Study Guide

Ballad of Birmingham Violence

By Dudley Randall

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"No, baby, no, you may not go,
For the dogs are fierce and wild,
And clubs and hoses, guns and jails" (5-7)

Randall symbolizes the police violence by showing us their methods of violence. There are many images of protestors being met with water hoses, dogs, and guns. During the nonviolent protests in Birmingham, demonstrators were arrested, too; even Dr. Martin Luther King Jr. spent some time in jail for participating in the marches. The threat of violent repercussions were very real.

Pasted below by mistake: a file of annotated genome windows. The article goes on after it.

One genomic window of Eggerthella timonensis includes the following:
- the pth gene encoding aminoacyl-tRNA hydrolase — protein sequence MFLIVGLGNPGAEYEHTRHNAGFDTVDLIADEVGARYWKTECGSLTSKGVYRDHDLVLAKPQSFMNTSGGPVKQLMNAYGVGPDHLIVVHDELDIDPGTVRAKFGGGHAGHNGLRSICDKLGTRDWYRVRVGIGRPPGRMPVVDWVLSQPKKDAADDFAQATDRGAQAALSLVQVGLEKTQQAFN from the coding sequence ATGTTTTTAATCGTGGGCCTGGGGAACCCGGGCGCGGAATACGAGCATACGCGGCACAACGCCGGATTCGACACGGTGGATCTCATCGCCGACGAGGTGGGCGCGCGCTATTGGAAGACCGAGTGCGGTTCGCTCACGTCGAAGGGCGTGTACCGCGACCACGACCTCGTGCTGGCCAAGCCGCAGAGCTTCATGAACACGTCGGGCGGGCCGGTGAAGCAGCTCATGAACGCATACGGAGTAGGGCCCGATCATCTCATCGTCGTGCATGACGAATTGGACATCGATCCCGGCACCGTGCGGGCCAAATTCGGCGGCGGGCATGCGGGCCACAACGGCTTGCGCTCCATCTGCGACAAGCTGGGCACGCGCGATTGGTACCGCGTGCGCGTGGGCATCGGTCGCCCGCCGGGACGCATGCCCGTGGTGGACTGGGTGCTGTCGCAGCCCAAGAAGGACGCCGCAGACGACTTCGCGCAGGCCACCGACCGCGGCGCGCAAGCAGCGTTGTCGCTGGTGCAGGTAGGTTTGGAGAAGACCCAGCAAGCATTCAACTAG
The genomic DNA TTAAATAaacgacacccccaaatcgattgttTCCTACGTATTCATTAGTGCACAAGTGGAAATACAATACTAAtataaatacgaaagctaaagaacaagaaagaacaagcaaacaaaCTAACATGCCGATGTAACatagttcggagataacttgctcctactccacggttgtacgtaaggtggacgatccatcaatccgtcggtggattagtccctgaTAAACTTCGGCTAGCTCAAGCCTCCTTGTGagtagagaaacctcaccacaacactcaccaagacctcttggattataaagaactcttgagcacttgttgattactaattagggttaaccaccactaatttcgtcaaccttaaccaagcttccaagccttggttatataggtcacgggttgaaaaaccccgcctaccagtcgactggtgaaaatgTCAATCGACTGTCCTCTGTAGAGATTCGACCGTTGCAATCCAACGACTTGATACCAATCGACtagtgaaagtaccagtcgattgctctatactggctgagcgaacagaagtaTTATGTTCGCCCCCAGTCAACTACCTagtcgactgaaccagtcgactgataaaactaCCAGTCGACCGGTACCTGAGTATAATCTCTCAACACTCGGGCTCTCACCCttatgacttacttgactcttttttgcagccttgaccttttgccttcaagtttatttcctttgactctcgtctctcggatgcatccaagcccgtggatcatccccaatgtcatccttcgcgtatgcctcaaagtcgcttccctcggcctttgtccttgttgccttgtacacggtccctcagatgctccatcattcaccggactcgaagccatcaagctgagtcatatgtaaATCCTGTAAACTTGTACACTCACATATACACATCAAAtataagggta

[…] I fear those guns will fire. (14)

Do guns fire on their own? Rarely—they usually require a human pulling the trigger. Instead of describing the police officers, Randall describes their weapons. What effect does this have on the poem?

She clawed through bits of glass and brick,
Then lifted out a shoe.
"O, here's the shoe my baby wore,
But, baby, where are you?" (29-32)

After the bombing, only a small white shoe can be seen in the rubble. It belonged to the young girl in the poem, who had just gone to church to sing in the children's choir. The shoe is a symbol of her innocence, which was demolished by the bombing. Can this symbolism work on a larger scale? Is Randall saying that violence and racism always end up with innocent people getting hurt?

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